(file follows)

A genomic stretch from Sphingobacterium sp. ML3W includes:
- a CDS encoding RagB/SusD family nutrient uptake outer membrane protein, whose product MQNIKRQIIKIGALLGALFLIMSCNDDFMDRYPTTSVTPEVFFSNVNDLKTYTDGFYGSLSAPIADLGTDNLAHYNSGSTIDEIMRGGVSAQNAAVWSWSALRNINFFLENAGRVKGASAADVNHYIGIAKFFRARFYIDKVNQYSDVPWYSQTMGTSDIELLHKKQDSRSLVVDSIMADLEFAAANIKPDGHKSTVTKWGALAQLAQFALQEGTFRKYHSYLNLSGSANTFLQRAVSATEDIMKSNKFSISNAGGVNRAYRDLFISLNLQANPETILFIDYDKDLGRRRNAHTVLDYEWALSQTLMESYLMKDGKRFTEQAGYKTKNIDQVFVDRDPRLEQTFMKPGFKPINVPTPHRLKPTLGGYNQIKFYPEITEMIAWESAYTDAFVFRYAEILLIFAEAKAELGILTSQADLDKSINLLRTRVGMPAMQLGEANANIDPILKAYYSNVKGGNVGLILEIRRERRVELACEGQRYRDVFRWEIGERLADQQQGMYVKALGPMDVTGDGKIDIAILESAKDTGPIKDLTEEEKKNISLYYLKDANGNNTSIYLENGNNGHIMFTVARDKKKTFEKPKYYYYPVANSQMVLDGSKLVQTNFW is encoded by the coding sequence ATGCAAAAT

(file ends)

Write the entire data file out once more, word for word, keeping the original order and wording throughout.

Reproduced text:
A genomic stretch from Sphingobacterium sp. ML3W includes:
- a CDS encoding RagB/SusD family nutrient uptake outer membrane protein, whose product MQNIKRQIIKIGALLGALFLIMSCNDDFMDRYPTTSVTPEVFFSNVNDLKTYTDGFYGSLSAPIADLGTDNLAHYNSGSTIDEIMRGGVSAQNAAVWSWSALRNINFFLENAGRVKGASAADVNHYIGIAKFFRARFYIDKVNQYSDVPWYSQTMGTSDIELLHKKQDSRSLVVDSIMADLEFAAANIKPDGHKSTVTKWGALAQLAQFALQEGTFRKYHSYLNLSGSANTFLQRAVSATEDIMKSNKFSISNAGGVNRAYRDLFISLNLQANPETILFIDYDKDLGRRRNAHTVLDYEWALSQTLMESYLMKDGKRFTEQAGYKTKNIDQVFVDRDPRLEQTFMKPGFKPINVPTPHRLKPTLGGYNQIKFYPEITEMIAWESAYTDAFVFRYAEILLIFAEAKAELGILTSQADLDKSINLLRTRVGMPAMQLGEANANIDPILKAYYSNVKGGNVGLILEIRRERRVELACEGQRYRDVFRWEIGERLADQQQGMYVKALGPMDVTGDGKIDIAILESAKDTGPIKDLTEEEKKNISLYYLKDANGNNTSIYLENGNNGHIMFTVARDKKKTFEKPKYYYYPVANSQMVLDGSKLVQTNFW is encoded by the coding sequence ATGCAAAAT